Redefining pharma sales: Staying competitive in an evolving landscape

Redefining pharma sales: Staying competitive in an evolving landscapeThe Patient Protection and Affordable Care Act (ACA) has produced dramatic changes in the U.S. health care system over the past five years. Among other things, it has brought insurance coverage to an estimated 20 million Americans. It has also instilled greater competition among health plans and has encouraged consumers to become more involved in health care decision-making.1

Other less-well-known provisions of the law are starting to alter the way health care services are delivered, most significantly by shifting providers’ attention away from the traditional fee-for-service model — in which payment depends on the volume of services delivered — and toward payment models that promote value as demonstrated by achieving better health outcomes at lower costs.

Taken together, the ACA reforms are redefining relationships among health care payers, providers and consumers in many parts of the country. To flourish in this evolving landscape, pharmaceutical companies will need to be aware of how these changes are playing out in each of their markets — and use that information to develop customized sales strategies that lead to lasting customer relationships.

What’s driving change
Trends related to ACA provisions, in combination with larger, ongoing changes across the public and private sectors, are transforming the health care landscape. All have important implications for the pharmaceutical industry because they affect how health care providers make pharmaceutical purchasing decisions. Chief among these are:

  • The expanding use of payor contracts that hold providers accountable for the health outcomes and total costs of care for designated patients. So-called accountable care organization contracts and other gain-sharing approaches encourage providers to have “skin in the game” by enabling them to earn money — or lose it — depending on whether they hit payor-set cost and quality targets. This has led to a growing emphasis on population health management, which entails monitoring and improving the health of patient populations and targeting efforts at certain subgroups, such as diabetics or cancer patients, who tend to require specialized care.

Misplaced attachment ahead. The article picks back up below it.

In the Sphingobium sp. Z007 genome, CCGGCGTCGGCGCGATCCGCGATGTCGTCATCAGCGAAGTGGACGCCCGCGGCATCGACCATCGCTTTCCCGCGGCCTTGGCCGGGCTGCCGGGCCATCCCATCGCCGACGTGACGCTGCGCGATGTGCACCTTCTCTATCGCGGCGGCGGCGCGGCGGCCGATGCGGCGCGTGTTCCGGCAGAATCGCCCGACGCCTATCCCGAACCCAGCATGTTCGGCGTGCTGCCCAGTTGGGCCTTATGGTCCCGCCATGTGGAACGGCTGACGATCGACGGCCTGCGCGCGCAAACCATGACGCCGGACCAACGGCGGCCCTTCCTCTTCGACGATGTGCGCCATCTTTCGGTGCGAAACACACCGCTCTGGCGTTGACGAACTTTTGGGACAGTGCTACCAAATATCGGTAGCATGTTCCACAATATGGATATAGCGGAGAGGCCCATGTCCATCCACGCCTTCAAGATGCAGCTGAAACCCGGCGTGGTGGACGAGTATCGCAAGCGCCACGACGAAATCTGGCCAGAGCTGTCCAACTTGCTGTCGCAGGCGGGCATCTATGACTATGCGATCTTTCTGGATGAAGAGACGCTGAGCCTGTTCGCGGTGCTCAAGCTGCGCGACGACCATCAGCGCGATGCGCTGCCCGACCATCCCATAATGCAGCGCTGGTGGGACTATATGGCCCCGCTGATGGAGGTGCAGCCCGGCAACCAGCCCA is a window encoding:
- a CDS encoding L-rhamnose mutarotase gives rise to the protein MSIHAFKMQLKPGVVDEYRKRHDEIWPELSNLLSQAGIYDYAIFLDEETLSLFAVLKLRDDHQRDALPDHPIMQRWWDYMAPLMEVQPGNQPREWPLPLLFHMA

To maintain or increase sales, it’s more important than ever for pharmaceutical companies to make the case that their drugs and treatment modalities can improve clinical outcomes in cost-effective ways. Though this creates more work for drug companies, the payoff may be considerable when one considers that as part of a population health approach, providers will be making greater efforts to proactively reach out to patients, manage their conditions, and encourage their adherence to recommended drug regimens and other treatments. Sales could increase dramatically if yours are the products they recommend.

  • Greater focus on the comparative effectiveness of different medications and treatments. The health reform law allocates $10 billion in funding for the creation of the Patient-Centered Outcomes Research Institute (PCORI), which supports research into the impact of specific treatments on patients’ quality of life, daily functioning and long term survival. Though PCORI’s work is in its early days, the findings of this research may eventually have a significant influence on the drug purchasing decisions of both clinicians and consumers.

  • Industry-wide consolidation. Independent physician practices and community hospitals are increasingly joining large health systems, insurers are acquiring provider groups, and provider organizations are launching their own insurance products. This increase in vertical and horizontal integration means that many more physicians are working within health systems and payor-provider organizations that may mandate or encourage the use of drug formularies, clinical pathways or other protocols to guide treatment and prescribing decisions. Individual physicians working in such organizations are likely to have much less ability to influence pharmaceutical purchasing decisions.

    Integrated delivery systems that bring hospitals together with physicians and — in some cases, long-term care providers — will only grow bigger with consolidation. By some estimates, 100 to 200 large regional systems will dominate the landscape.4 This means that, going forward, pharmaceutical companies will need to build relationships with these systems, targeting their chief medical officers and other physician executives with purchasing power, as well as other key decision-makers, aiming to cultivate long-term relationships with them as part of their strategic selling approach. Pharmaceutical companies may also need to adjust to having as little as one contact per year.